Is Your Condo Approved? Condos and the FHA Loan

There are a number of disappointments that can happen during the home-buying process. Few of them compare to falling in love with a condo only to find out that the complex isn’t approved by HUD, so your FHA loan won’t fly.

On several levels, this scenario is just wrong. First, if you’re working with an agent, he or she should only be showing you approved condo complexes. If you aren’t working with an agent, then you have only yourself to blame.

Either way, it’s a sad situation, and for the novice homebuyer, it’s one that most likely has you confused. Let’s take a look at why your FHA loan will cover only some condos.

Basic FHA Requirements for Condos

The lender for an FHA-guaranteed mortgage must not only determine the creditworthiness and risk of the borrower, but it must also consider the risk of lending on a home governed by a particular homeowners association.

FHA has certain qualifications in place that rule out those condo associations that, for any number of reasons, make investing in them risky.

Some of these include:

  • How many of the units are rentals? FHA stipulates there can be no more than half that are tenant-occupied.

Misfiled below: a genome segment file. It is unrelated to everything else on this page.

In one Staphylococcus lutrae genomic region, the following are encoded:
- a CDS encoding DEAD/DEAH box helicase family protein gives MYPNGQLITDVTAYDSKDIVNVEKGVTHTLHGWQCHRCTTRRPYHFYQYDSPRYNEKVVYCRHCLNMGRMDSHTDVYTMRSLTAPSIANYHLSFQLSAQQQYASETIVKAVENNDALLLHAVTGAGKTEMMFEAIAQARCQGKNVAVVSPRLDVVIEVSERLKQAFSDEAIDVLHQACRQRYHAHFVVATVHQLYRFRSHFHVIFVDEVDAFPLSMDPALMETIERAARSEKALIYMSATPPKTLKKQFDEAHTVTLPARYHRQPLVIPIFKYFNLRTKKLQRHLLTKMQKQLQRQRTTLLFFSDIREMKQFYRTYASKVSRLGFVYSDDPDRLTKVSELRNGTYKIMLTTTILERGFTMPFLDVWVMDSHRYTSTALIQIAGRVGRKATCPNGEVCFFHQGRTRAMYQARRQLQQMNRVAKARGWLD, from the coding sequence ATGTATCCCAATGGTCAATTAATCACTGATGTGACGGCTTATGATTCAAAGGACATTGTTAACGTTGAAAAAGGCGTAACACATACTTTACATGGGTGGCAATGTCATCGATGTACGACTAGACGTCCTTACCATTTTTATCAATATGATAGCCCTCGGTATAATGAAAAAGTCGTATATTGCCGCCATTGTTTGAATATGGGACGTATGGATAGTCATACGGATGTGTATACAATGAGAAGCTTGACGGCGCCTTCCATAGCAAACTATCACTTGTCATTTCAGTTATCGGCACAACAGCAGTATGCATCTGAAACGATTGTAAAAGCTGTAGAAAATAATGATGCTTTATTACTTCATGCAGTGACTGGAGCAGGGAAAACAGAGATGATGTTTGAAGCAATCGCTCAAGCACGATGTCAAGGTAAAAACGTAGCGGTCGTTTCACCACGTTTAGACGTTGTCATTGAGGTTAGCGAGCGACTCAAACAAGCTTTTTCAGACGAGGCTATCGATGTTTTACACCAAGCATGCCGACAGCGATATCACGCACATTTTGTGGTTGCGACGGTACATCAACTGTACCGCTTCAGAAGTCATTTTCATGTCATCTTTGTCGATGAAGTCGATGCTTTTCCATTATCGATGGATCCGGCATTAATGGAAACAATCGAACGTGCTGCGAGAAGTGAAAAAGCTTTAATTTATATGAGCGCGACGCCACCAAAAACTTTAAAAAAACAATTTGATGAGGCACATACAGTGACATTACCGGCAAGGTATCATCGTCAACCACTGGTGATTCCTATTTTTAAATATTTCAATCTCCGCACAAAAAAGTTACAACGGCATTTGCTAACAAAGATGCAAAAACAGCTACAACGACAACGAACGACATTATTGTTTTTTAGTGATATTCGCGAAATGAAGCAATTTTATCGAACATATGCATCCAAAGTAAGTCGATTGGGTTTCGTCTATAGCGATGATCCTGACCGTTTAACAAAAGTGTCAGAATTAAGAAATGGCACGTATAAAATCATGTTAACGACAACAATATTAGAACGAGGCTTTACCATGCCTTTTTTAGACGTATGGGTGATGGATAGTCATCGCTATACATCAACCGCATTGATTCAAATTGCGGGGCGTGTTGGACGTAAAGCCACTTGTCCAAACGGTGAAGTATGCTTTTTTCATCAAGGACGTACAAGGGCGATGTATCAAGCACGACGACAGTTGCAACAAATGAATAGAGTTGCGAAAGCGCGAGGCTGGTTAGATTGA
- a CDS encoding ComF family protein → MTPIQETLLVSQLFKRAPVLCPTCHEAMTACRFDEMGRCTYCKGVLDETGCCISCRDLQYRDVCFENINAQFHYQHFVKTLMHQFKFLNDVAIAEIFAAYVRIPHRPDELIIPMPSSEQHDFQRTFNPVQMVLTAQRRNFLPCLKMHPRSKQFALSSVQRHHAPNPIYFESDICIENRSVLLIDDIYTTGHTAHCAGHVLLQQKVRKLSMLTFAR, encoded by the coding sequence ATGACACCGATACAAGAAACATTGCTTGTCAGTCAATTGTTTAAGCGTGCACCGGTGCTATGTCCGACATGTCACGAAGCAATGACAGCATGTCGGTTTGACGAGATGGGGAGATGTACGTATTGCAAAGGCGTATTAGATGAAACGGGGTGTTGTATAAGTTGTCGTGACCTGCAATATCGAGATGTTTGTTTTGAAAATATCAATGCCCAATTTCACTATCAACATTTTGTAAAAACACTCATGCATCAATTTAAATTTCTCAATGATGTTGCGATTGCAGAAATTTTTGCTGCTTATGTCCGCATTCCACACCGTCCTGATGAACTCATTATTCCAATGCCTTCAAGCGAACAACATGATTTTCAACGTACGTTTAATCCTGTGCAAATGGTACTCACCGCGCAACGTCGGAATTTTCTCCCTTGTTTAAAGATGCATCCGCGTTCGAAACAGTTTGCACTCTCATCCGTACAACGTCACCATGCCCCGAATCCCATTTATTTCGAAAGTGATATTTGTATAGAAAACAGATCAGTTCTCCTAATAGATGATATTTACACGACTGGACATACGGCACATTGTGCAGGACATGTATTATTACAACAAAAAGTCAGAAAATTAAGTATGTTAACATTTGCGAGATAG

• How many homeowners are delinquent on their association fees? This number must be fewer than 15 percent.
  • FHA limits individual ownership to 10 percent of the total units in the complex. So, if Donald Trump or some random Saudi prince decided to buy up 12 percent of the units, the complex won’t be certified.
  • There must be no outstanding litigation against the association. If the association decides to sue the builder for that crummy roof, you guessed it: no certification until the litigation is settled.
  • Cash reserves must equal or exceed one year’s worth of the association fees. What if it turns out the builder isn’t liable for the roof leaks? The reserves must be sufficient to cover repairs or replacement.

These items represent only a handful of FHA’s requirements.

But, because these requirements are so stringent, only about 10 percent of the nation’s condo complexes are FHA-approved, and approximately 60 percent of those seeking approval are turned down, according to John McDermott, writing in National Mortgage News.

Advantages of the FHA Condo Approval Process

One of the biggest advantages to the FHA-backed loan, when buying a condo, is that the government does a lot of your due diligence for you. No, the Fed isn’t doing it out of the goodness of its heart, but buyers nonetheless benefit from the process.

All homebuyers have a legal duty to perform a thorough inspection of the home and an examination of any paperwork linked to it before completing the purchase.

One of the biggest headaches in the condo purchase process is the sheer amount of paperwork you need to read, a package known as the HOA documents, or “docs,” for short. While you’ll still need to read the CC&Rs (covenants, conditions and restrictions) to understand what you can and cannot do as a homeowner in the community, FHA scrutinizes some of the heavier reading, such as the budget.